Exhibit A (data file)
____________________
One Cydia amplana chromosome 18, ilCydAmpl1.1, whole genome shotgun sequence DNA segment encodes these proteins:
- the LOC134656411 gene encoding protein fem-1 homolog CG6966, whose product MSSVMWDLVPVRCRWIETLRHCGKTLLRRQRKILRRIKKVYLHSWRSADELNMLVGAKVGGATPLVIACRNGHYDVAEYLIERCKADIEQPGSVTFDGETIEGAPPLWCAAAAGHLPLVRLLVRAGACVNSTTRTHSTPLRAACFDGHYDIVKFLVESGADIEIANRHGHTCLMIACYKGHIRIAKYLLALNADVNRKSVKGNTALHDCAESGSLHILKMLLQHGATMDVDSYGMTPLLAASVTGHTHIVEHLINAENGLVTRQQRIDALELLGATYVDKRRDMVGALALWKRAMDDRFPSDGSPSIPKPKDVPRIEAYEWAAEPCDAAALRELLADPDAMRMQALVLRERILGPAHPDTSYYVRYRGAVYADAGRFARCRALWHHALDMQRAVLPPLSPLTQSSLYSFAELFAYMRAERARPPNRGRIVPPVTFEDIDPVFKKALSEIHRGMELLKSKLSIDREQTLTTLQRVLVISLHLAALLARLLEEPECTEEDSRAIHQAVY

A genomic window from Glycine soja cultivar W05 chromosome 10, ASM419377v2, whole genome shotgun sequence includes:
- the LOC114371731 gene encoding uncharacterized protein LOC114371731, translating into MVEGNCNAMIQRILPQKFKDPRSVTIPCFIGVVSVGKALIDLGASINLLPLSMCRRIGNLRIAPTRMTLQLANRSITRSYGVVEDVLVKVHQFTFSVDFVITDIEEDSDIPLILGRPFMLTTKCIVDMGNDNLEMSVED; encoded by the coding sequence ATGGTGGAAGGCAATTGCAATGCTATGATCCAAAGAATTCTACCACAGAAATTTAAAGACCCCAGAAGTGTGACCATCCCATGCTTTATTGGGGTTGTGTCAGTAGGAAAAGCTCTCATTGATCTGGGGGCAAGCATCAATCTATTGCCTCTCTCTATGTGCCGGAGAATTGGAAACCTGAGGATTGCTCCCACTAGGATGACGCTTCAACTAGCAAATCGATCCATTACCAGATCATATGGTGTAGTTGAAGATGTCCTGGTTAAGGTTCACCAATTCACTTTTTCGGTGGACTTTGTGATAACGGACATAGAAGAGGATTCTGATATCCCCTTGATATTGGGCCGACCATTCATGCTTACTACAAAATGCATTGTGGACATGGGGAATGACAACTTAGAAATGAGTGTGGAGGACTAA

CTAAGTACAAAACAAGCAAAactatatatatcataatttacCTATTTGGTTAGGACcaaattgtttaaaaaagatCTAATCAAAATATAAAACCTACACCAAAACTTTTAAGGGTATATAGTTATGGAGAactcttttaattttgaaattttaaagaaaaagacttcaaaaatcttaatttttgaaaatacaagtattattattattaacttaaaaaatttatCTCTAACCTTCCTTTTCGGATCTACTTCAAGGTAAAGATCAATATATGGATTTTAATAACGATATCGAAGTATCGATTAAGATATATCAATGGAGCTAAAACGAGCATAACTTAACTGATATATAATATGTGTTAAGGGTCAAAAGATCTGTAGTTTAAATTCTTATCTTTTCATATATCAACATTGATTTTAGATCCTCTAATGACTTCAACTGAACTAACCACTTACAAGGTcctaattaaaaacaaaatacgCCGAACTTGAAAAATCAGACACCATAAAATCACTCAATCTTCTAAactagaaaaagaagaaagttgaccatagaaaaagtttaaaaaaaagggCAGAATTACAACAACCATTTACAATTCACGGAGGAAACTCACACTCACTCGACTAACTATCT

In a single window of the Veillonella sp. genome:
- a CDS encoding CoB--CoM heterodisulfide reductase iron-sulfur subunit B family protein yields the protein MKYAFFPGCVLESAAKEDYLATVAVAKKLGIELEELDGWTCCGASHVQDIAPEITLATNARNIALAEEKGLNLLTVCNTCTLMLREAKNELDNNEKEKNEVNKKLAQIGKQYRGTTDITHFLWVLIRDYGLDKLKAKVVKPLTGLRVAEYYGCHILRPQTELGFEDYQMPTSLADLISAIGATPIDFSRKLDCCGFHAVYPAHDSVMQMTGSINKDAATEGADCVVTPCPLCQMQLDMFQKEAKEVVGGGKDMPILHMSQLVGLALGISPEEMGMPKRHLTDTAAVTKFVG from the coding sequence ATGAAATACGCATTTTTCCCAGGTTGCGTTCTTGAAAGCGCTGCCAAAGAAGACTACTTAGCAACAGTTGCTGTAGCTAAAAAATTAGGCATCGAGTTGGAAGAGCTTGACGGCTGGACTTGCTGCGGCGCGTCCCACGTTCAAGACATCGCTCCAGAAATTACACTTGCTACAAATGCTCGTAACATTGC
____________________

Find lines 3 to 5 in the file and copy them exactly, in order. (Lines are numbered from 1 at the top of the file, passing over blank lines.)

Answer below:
A genomic window from Glycine soja cultivar W05 chromosome 10, ASM419377v2, whole genome shotgun sequence includes:
- the LOC114371731 gene encoding uncharacterized protein LOC114371731, translating into MVEGNCNAMIQRILPQKFKDPRSVTIPCFIGVVSVGKALIDLGASINLLPLSMCRRIGNLRIAPTRMTLQLANRSITRSYGVVEDVLVKVHQFTFSVDFVITDIEEDSDIPLILGRPFMLTTKCIVDMGNDNLEMSVED; encoded by the coding sequence ATGGTGGAAGGCAATTGCAATGCTATGATCCAAAGAATTCTACCACAGAAATTTAAAGACCCCAGAAGTGTGACCATCCCATGCTTTATTGGGGTTGTGTCAGTAGGAAAAGCTCTCATTGATCTGGGGGCAAGCATCAATCTATTGCCTCTCTCTATGTGCCGGAGAATTGGAAACCTGAGGATTGCTCCCACTAGGATGACGCTTCAACTAGCAAATCGATCCATTACCAGATCATATGGTGTAGTTGAAGATGTCCTGGTTAAGGTTCACCAATTCACTTTTTCGGTGGACTTTGTGATAACGGACATAGAAGAGGATTCTGATATCCCCTTGATATTGGGCCGACCATTCATGCTTACTACAAAATGCATTGTGGACATGGGGAATGACAACTTAGAAATGAGTGTGGAGGACTAA

CTAAGTACAAAACAAGCAAAactatatatatcataatttacCTATTTGGTTAGGACcaaattgtttaaaaaagatCTAATCAAAATATAAAACCTACACCAAAACTTTTAAGGGTATATAGTTATGGAGAactcttttaattttgaaattttaaagaaaaagacttcaaaaatcttaatttttgaaaatacaagtattattattattaacttaaaaaatttatCTCTAACCTTCCTTTTCGGATCTACTTCAAGGTAAAGATCAATATATGGATTTTAATAACGATATCGAAGTATCGATTAAGATATATCAATGGAGCTAAAACGAGCATAACTTAACTGATATATAATATGTGTTAAGGGTCAAAAGATCTGTAGTTTAAATTCTTATCTTTTCATATATCAACATTGATTTTAGATCCTCTAATGACTTCAACTGAACTAACCACTTACAAGGTcctaattaaaaacaaaatacgCCGAACTTGAAAAATCAGACACCATAAAATCACTCAATCTTCTAAactagaaaaagaagaaagttgaccatagaaaaagtttaaaaaaaagggCAGAATTACAACAACCATTTACAATTCACGGAGGAAACTCACACTCACTCGACTAACTATCT